Then, when the enemy of Golden Dawn slithers into this confrontation, the conditions will ripe for everyday people and, crucially, the Greek police to ask and answer the existential question: who is the enemy? “Nationalists”, or out of control “anarchists who confederate with the invaders of the nation, illegal immigrants”? Undoubtedly, in this case, the answer to this dilemma is more than simple.
In September 2013, Golden Dawn lost control of this strategy by murdering P. Fyssas. In their arrogance, they simply went too far.
The racist crime: a murder as a catalyst
The murder of Pavlos Fyssas acted as a catalyst for the characterisation of Golden Daw as a criminal organisation that combines national-socialist ideology with mafia-like practices. Up to that point this organisation had spread fear and its ideology of hatred without facing serious obstacles, while parts of Greek society had proved to be ready to adopt, or accept, its methods and ideology.
Following the death of Pavlos Fyssas, the Hellenic League for Human Rights issued a press release entitled “The perpetrator does not simply belong to Golden Dawn. Golden Dawn is the perpetrator”. This statement aimed to demonstrate that apart from the individual responsibility for homicide under penal law, there was also the issue of confronting a criminal group, as stipulated in the provisions of the Greek Penal Code. The Hellenic League for Human Rights had first made this argument when a Pakistani worker, Sahtzat Loqman, was assassinated by Golden Dawn members, long before the murder of Pavlos Fyssas.
The Greek legal framework includes general provisions covering individual participation in criminal acts (as perpetrator, mastermind, direct or simple accomplice) but also provisions for participation in a criminal organisation. Golden Dawn is proud of its strictly hierarchical and disciplinary organisational structure, and within it spontaneous, unplanned, or individually inspired operations and actions are forbidden or out of the question.
Looking at the cases that have been taken to court or which have been reported to the Racist Violence Recording Network (created in 2011), it is also evident that the structure, operation and modus operandi of Golden Dawn is fully reflected on a number of illegal actions and practices. For example, in order to murder Pavlos Fyssas, a large number of people – around 30 – were mobilised within a very short period of time and they all appeared to be well-prepared for criminal action; even the murderer was especially called for that action while at home watching a football game!
All these elements – a coordinated network, readiness to action, the relation between those giving and those receiving orders – fully constitute the offense of establishing a criminal organisation, as also put forward by the original report of the State Attorney in 2013.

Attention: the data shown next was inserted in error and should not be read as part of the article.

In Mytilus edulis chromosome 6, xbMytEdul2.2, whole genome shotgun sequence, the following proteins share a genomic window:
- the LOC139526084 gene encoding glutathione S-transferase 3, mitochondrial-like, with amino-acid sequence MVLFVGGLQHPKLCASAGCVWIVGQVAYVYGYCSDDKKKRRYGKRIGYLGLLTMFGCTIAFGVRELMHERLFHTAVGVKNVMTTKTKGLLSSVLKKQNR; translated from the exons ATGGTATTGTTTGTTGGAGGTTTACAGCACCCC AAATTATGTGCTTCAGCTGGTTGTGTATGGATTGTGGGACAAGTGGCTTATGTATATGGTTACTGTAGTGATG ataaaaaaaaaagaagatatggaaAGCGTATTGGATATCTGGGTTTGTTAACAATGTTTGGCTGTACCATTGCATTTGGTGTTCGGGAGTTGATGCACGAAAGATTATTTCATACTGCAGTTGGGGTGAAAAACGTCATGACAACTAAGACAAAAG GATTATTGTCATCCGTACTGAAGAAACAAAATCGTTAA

“…The military structure, the absolute hierarchy, breaching of which [Golden Dawn] induces cruel to the physical integrity up to inhuman and degrading to the personality of the offender implications. (…) The recruitment of so-called Assault Battalions is made by persons who have specific physical qualifications, have been trained properly and under extremely harsh conditions that bear a resemblance to the education of men serving in elite units of the Armed Forces of the country. It should be noted that the selection of persons with knowledge of martial arts is of high priority”. (…) The charter of the organization “explicitly defines the segmentation of the superior operational from the political wing, the leading group of the two wings was common but the authority of the leader was absolute, according to the Hitler’s doctrine ‘Fuererprinzip’ his command for action or approval to a minor action was sacred and non-negotiable. In the opinion of persons of ‘GOLDEN DAWN’ those who do not belong to the ‘the popular community of the race’ are sub-humans. In this category belong foreign immigrants, Roma, those who disagree with their ideas and even people with mental or physical disabilities.” (…) “By implementing the charter’s ‘principles’ and goals of this criminal organisation dozens of offenses were committed (…) “the most serious of which are listed with references to the relevant indictments of justice: attempted murder, intentional homicide, attempted murder, robbery, explosions, offenses relating to explosives, heavy intended physical damage. (…) In particular, it should be noted that in certain cases, the number of which may be higher, men of the Greek police assisted or in the best of cases tolerated organization’s members to commit various criminal blameful acts, a fact that should be examined thoroughly”.
The criminal organisation as the political party’s core